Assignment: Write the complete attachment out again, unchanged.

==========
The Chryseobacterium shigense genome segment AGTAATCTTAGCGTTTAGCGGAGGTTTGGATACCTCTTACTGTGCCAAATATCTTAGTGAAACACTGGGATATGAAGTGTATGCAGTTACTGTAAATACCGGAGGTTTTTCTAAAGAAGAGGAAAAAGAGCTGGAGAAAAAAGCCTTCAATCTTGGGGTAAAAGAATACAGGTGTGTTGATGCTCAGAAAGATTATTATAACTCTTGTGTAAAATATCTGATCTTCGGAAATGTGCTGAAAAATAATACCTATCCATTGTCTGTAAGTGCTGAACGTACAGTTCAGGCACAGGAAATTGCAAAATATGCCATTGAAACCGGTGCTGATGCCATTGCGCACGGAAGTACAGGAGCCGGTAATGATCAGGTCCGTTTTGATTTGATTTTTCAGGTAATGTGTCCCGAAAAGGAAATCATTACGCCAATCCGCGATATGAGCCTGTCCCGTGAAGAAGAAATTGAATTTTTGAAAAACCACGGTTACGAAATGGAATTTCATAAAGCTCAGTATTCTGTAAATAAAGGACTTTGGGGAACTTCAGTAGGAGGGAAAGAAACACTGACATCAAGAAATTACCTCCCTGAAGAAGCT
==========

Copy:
The Chryseobacterium shigense genome segment AGTAATCTTAGCGTTTAGCGGAGGTTTGGATACCTCTTACTGTGCCAAATATCTTAGTGAAACACTGGGATATGAAGTGTATGCAGTTACTGTAAATACCGGAGGTTTTTCTAAAGAAGAGGAAAAAGAGCTGGAGAAAAAAGCCTTCAATCTTGGGGTAAAAGAATACAGGTGTGTTGATGCTCAGAAAGATTATTATAACTCTTGTGTAAAATATCTGATCTTCGGAAATGTGCTGAAAAATAATACCTATCCATTGTCTGTAAGTGCTGAACGTACAGTTCAGGCACAGGAAATTGCAAAATATGCCATTGAAACCGGTGCTGATGCCATTGCGCACGGAAGTACAGGAGCCGGTAATGATCAGGTCCGTTTTGATTTGATTTTTCAGGTAATGTGTCCCGAAAAGGAAATCATTACGCCAATCCGCGATATGAGCCTGTCCCGTGAAGAAGAAATTGAATTTTTGAAAAACCACGGTTACGAAATGGAATTTCATAAAGCTCAGTATTCTGTAAATAAAGGACTTTGGGGAACTTCAGTAGGAGGGAAAGAAACACTGACATCAAGAAATTACCTCCCTGAAGAAGCT